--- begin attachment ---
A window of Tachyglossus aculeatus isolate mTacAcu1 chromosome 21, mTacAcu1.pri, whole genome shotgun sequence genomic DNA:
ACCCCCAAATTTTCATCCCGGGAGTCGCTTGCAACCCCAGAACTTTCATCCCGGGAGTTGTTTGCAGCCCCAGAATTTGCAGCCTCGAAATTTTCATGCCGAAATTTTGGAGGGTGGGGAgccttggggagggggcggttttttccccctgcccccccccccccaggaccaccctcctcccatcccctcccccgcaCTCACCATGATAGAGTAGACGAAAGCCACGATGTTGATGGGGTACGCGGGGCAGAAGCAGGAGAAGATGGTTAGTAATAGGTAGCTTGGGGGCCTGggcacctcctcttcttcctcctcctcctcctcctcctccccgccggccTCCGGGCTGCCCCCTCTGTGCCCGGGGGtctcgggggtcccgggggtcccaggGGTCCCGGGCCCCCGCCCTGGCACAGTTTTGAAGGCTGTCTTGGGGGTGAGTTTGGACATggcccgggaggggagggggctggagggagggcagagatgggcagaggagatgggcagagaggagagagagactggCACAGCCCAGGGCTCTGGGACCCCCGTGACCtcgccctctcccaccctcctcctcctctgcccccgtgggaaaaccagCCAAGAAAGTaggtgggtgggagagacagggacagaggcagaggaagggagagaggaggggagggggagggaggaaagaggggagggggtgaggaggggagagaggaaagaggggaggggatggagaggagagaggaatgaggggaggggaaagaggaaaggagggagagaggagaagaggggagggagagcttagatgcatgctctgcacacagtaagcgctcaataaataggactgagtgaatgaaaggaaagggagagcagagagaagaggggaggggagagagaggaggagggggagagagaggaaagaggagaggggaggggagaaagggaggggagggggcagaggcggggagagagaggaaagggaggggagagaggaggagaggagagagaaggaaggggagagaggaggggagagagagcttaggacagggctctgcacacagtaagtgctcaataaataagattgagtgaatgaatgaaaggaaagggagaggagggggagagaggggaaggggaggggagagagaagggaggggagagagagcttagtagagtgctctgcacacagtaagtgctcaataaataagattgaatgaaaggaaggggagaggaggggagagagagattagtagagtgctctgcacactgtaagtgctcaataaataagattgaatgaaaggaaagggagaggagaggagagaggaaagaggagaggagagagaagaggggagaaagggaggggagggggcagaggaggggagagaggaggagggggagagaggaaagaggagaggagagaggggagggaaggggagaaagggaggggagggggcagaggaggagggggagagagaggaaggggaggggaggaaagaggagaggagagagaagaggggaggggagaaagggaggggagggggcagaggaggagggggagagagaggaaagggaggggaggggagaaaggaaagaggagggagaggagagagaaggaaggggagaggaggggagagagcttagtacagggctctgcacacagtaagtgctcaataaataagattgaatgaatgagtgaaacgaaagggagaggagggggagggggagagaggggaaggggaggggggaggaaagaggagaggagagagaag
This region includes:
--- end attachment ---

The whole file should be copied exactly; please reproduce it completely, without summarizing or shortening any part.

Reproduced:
A window of Tachyglossus aculeatus isolate mTacAcu1 chromosome 21, mTacAcu1.pri, whole genome shotgun sequence genomic DNA:
ACCCCCAAATTTTCATCCCGGGAGTCGCTTGCAACCCCAGAACTTTCATCCCGGGAGTTGTTTGCAGCCCCAGAATTTGCAGCCTCGAAATTTTCATGCCGAAATTTTGGAGGGTGGGGAgccttggggagggggcggttttttccccctgcccccccccccccaggaccaccctcctcccatcccctcccccgcaCTCACCATGATAGAGTAGACGAAAGCCACGATGTTGATGGGGTACGCGGGGCAGAAGCAGGAGAAGATGGTTAGTAATAGGTAGCTTGGGGGCCTGggcacctcctcttcttcctcctcctcctcctcctcctccccgccggccTCCGGGCTGCCCCCTCTGTGCCCGGGGGtctcgggggtcccgggggtcccaggGGTCCCGGGCCCCCGCCCTGGCACAGTTTTGAAGGCTGTCTTGGGGGTGAGTTTGGACATggcccgggaggggagggggctggagggagggcagagatgggcagaggagatgggcagagaggagagagagactggCACAGCCCAGGGCTCTGGGACCCCCGTGACCtcgccctctcccaccctcctcctcctctgcccccgtgggaaaaccagCCAAGAAAGTaggtgggtgggagagacagggacagaggcagaggaagggagagaggaggggagggggagggaggaaagaggggagggggtgaggaggggagagaggaaagaggggaggggatggagaggagagaggaatgaggggaggggaaagaggaaaggagggagagaggagaagaggggagggagagcttagatgcatgctctgcacacagtaagcgctcaataaataggactgagtgaatgaaaggaaagggagagcagagagaagaggggaggggagagagaggaggagggggagagagaggaaagaggagaggggaggggagaaagggaggggagggggcagaggcggggagagagaggaaagggaggggagagaggaggagaggagagagaaggaaggggagagaggaggggagagagagcttaggacagggctctgcacacagtaagtgctcaataaataagattgagtgaatgaatgaaaggaaagggagaggagggggagagaggggaaggggaggggagagagaagggaggggagagagagcttagtagagtgctctgcacacagtaagtgctcaataaataagattgaatgaaaggaaggggagaggaggggagagagagattagtagagtgctctgcacactgtaagtgctcaataaataagattgaatgaaaggaaagggagaggagaggagagaggaaagaggagaggagagagaagaggggagaaagggaggggagggggcagaggaggggagagaggaggagggggagagaggaaagaggagaggagagaggggagggaaggggagaaagggaggggagggggcagaggaggagggggagagagaggaaggggaggggaggaaagaggagaggagagagaagaggggaggggagaaagggaggggagggggcagaggaggagggggagagagaggaaagggaggggaggggagaaaggaaagaggagggagaggagagagaaggaaggggagaggaggggagagagcttagtacagggctctgcacacagtaagtgctcaataaataagattgaatgaatgagtgaaacgaaagggagaggagggggagggggagagaggggaaggggaggggggaggaaagaggagaggagagagaag
This region includes: